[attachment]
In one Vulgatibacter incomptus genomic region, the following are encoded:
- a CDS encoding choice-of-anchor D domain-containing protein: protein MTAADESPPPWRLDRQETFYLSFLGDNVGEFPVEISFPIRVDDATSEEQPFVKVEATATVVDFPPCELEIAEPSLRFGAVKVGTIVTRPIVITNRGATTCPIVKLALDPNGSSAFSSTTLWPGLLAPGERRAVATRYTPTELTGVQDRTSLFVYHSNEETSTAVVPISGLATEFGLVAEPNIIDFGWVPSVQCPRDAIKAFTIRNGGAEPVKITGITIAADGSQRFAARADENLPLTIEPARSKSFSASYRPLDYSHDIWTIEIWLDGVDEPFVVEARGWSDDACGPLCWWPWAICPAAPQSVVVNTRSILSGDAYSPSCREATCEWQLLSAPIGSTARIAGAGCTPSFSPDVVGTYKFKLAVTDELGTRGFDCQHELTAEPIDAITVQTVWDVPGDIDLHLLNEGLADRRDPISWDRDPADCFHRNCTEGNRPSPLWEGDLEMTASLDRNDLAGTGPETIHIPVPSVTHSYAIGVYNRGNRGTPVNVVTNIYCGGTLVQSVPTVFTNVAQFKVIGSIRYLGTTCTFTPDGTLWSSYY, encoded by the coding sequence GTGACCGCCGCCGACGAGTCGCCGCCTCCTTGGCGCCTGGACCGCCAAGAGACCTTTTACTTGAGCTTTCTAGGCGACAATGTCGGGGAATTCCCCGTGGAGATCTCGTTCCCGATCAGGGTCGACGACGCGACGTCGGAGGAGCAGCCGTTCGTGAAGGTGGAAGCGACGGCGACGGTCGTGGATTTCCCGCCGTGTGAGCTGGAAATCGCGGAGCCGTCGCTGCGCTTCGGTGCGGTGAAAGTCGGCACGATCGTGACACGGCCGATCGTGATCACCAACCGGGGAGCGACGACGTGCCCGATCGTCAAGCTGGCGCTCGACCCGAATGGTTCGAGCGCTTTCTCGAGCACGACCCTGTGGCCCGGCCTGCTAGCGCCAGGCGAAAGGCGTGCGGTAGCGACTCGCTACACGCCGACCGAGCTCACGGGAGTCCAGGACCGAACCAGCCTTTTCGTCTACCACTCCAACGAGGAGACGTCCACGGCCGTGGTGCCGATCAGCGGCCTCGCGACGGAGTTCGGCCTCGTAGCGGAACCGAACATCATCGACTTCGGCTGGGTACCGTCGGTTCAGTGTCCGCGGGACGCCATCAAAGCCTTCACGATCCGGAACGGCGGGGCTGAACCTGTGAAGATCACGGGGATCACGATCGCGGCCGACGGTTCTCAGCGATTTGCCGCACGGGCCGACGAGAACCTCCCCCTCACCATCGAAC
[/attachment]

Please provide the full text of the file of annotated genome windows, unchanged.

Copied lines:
In one Vulgatibacter incomptus genomic region, the following are encoded:
- a CDS encoding choice-of-anchor D domain-containing protein: protein MTAADESPPPWRLDRQETFYLSFLGDNVGEFPVEISFPIRVDDATSEEQPFVKVEATATVVDFPPCELEIAEPSLRFGAVKVGTIVTRPIVITNRGATTCPIVKLALDPNGSSAFSSTTLWPGLLAPGERRAVATRYTPTELTGVQDRTSLFVYHSNEETSTAVVPISGLATEFGLVAEPNIIDFGWVPSVQCPRDAIKAFTIRNGGAEPVKITGITIAADGSQRFAARADENLPLTIEPARSKSFSASYRPLDYSHDIWTIEIWLDGVDEPFVVEARGWSDDACGPLCWWPWAICPAAPQSVVVNTRSILSGDAYSPSCREATCEWQLLSAPIGSTARIAGAGCTPSFSPDVVGTYKFKLAVTDELGTRGFDCQHELTAEPIDAITVQTVWDVPGDIDLHLLNEGLADRRDPISWDRDPADCFHRNCTEGNRPSPLWEGDLEMTASLDRNDLAGTGPETIHIPVPSVTHSYAIGVYNRGNRGTPVNVVTNIYCGGTLVQSVPTVFTNVAQFKVIGSIRYLGTTCTFTPDGTLWSSYY, encoded by the coding sequence GTGACCGCCGCCGACGAGTCGCCGCCTCCTTGGCGCCTGGACCGCCAAGAGACCTTTTACTTGAGCTTTCTAGGCGACAATGTCGGGGAATTCCCCGTGGAGATCTCGTTCCCGATCAGGGTCGACGACGCGACGTCGGAGGAGCAGCCGTTCGTGAAGGTGGAAGCGACGGCGACGGTCGTGGATTTCCCGCCGTGTGAGCTGGAAATCGCGGAGCCGTCGCTGCGCTTCGGTGCGGTGAAAGTCGGCACGATCGTGACACGGCCGATCGTGATCACCAACCGGGGAGCGACGACGTGCCCGATCGTCAAGCTGGCGCTCGACCCGAATGGTTCGAGCGCTTTCTCGAGCACGACCCTGTGGCCCGGCCTGCTAGCGCCAGGCGAAAGGCGTGCGGTAGCGACTCGCTACACGCCGACCGAGCTCACGGGAGTCCAGGACCGAACCAGCCTTTTCGTCTACCACTCCAACGAGGAGACGTCCACGGCCGTGGTGCCGATCAGCGGCCTCGCGACGGAGTTCGGCCTCGTAGCGGAACCGAACATCATCGACTTCGGCTGGGTACCGTCGGTTCAGTGTCCGCGGGACGCCATCAAAGCCTTCACGATCCGGAACGGCGGGGCTGAACCTGTGAAGATCACGGGGATCACGATCGCGGCCGACGGTTCTCAGCGATTTGCCGCACGGGCCGACGAGAACCTCCCCCTCACCATCGAAC